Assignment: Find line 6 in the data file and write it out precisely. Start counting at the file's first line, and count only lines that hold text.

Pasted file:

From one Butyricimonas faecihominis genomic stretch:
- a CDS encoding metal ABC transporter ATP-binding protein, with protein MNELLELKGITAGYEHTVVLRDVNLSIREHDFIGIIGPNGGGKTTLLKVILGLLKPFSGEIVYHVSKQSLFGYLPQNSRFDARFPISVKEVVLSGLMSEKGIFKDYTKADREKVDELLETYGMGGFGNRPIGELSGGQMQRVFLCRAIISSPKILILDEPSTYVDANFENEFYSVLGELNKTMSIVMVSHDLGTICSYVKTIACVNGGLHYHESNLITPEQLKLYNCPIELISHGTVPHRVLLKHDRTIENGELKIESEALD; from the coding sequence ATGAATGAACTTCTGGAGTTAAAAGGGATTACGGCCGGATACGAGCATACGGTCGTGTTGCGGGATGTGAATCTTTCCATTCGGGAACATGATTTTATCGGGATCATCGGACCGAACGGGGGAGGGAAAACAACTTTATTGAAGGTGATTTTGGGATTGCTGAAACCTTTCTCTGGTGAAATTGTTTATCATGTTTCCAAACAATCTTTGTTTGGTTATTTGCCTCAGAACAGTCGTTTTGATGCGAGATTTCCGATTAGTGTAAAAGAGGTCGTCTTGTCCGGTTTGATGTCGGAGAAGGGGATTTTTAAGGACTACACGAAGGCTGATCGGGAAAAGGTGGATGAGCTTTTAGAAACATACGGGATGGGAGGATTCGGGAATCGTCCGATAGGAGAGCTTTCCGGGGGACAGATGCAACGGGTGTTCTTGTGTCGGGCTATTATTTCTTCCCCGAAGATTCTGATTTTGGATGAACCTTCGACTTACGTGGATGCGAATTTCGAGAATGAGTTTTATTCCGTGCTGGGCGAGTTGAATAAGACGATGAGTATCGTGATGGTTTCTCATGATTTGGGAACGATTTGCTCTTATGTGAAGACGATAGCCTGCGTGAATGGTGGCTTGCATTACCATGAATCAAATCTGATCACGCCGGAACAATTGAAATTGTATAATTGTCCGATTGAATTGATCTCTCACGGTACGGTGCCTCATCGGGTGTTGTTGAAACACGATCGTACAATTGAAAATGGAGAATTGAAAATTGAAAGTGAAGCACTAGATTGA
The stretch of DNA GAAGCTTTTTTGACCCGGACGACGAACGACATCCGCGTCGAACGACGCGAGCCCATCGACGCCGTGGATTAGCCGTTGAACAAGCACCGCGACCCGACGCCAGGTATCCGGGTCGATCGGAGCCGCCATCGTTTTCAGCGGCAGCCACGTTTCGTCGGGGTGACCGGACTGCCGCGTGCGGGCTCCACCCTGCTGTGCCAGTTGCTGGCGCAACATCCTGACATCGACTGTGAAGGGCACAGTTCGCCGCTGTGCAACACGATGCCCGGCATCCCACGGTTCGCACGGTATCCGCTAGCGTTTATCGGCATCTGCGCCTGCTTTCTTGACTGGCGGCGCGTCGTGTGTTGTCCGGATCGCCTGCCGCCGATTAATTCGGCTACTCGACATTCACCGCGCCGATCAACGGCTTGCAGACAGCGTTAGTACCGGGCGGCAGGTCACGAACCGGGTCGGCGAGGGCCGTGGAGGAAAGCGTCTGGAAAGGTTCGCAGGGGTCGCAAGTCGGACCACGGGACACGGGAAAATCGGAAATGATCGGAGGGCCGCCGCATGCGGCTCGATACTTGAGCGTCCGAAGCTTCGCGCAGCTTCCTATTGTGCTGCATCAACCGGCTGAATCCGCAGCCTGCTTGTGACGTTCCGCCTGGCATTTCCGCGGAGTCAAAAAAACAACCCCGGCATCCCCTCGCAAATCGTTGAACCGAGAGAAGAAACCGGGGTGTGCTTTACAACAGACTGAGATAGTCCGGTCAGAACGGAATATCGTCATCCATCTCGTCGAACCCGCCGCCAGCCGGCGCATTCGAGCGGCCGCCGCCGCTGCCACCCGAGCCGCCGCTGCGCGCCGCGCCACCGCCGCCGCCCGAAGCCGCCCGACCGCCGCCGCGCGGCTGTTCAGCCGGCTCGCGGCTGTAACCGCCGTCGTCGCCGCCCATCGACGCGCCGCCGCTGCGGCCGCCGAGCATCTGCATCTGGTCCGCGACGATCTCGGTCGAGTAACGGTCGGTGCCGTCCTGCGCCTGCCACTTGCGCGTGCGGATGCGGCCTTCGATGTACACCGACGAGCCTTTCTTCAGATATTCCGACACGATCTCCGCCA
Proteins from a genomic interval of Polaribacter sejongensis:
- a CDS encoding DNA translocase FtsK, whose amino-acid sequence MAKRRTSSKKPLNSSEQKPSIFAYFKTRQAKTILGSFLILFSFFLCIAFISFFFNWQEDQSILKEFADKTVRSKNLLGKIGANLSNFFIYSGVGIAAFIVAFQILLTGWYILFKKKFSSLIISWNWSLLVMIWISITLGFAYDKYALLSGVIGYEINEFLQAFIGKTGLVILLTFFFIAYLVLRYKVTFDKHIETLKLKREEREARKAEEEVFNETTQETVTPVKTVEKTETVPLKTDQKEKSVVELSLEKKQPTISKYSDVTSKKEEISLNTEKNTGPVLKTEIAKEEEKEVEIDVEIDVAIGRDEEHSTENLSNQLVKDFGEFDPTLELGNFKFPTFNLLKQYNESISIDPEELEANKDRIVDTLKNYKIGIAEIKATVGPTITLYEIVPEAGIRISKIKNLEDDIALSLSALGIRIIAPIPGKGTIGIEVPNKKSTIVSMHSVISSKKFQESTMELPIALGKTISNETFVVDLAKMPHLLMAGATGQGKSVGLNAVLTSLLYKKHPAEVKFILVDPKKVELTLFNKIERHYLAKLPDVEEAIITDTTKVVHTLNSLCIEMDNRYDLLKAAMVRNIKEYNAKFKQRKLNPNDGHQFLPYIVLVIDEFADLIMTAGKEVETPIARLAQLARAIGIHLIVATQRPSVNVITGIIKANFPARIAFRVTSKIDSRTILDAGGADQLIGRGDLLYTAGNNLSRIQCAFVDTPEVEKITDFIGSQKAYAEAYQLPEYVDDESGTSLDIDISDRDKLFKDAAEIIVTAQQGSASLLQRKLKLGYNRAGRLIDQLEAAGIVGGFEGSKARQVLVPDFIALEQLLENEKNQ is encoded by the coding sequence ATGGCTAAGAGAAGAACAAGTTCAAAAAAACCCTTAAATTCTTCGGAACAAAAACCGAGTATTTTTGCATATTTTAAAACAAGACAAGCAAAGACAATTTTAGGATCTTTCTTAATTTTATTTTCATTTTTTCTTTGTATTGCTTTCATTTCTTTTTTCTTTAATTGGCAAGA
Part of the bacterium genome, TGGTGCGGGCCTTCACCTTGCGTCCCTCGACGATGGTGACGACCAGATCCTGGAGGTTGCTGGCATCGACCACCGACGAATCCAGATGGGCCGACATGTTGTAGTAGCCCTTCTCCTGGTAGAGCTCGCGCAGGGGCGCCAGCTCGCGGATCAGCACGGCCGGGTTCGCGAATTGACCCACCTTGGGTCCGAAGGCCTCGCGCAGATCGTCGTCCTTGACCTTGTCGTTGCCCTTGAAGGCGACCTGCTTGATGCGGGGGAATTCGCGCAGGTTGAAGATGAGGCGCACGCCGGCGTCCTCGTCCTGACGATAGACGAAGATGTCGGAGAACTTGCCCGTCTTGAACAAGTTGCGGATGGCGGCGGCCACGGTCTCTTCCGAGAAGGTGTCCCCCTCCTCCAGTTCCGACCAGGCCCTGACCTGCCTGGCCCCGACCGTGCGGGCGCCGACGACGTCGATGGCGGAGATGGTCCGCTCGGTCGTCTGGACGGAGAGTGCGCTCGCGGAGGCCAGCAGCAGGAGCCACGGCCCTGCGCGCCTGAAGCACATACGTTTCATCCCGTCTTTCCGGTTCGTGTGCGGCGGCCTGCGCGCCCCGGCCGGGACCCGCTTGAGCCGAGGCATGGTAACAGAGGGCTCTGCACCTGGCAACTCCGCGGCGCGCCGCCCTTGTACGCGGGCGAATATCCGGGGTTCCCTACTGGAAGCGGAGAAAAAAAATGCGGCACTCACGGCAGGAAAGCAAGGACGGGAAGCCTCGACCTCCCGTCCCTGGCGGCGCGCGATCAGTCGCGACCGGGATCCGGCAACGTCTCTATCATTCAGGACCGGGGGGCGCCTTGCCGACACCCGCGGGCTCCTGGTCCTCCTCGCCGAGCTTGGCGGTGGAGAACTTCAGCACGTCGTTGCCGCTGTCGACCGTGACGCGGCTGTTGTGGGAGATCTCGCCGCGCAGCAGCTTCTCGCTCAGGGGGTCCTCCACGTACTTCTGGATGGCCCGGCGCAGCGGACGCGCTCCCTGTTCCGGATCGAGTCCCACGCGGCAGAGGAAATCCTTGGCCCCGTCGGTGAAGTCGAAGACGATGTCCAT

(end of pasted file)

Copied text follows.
Part of the bacterium genome, TGGTGCGGGCCTTCACCTTGCGTCCCTCGACGATGGTGACGACCAGATCCTGGAGGTTGCTGGCATCGACCACCGACGAATCCAGATGGGCCGACATGTTGTAGTAGCCCTTCTCCTGGTAGAGCTCGCGCAGGGGCGCCAGCTCGCGGATCAGCACGGCCGGGTTCGCGAATTGACCCACCTTGGGTCCGAAGGCCTCGCGCAGATCGTCGTCCTTGACCTTGTCGTTGCCCTTGAAGGCGACCTGCTTGATGCGGGGGAATTCGCGCAGGTTGAAGATGAGGCGCACGCCGGCGTCCTCGTCCTGACGATAGACGAAGATGTCGGAGAACTTGCCCGTCTTGAACAAGTTGCGGATGGCGGCGGCCACGGTCTCTTCCGAGAAGGTGTCCCCCTCCTCCAGTTCCGACCAGGCCCTGACCTGCCTGGCCCCGACCGTGCGGGCGCCGACGACGTCGATGGCGGAGATGGTCCGCTCGGTCGTCTGGACGGAGAGTGCGCTCGCGGAGGCCAGCAGCAGGAGCCACGGCCCTGCGCGCCTGAAGCACATACGTTTCATCCCGTCTTTCCGGTTCGTGTGCGGCGGCCTGCGCGCCCCGGCCGGGACCCGCTTGAGCCGAGGCATGGTAACAGAGGGCTCTGCACCTGGCAACTCCGCGGCGCGCCGCCCTTGTACGCGGGCGAATATCCGGGGTTCCCTACTGGAAGCGGAGAAAAAAAATGCGGCACTCACGGCAGGAAAGCAAGGACGGGAAGCCTCGACCTCCCGTCCCTGGCGGCGCGCGATCAGTCGCGACCGGGATCCGGCAACGTCTCTATCATTCAGGACCGGGGGGCGCCTTGCCGACACCCGCGGGCTCCTGGTCCTCCTCGCCGAGCTTGGCGGTGGAGAACTTCAGCACGTCGTTGCCGCTGTCGACCGTGACGCGGCTGTTGTGGGAGATCTCGCCGCGCAGCAGCTTCTCGCTCAGGGGGTCCTCCACGTACTTCTGGATGGCCCGGCGCAGCGGACGCGCTCCCTGTTCCGGATCGAGTCCCACGCGGCAGAGGAAATCCTTGGCCCCGTCGGTGAAGTCGAAGACGATGTCCAT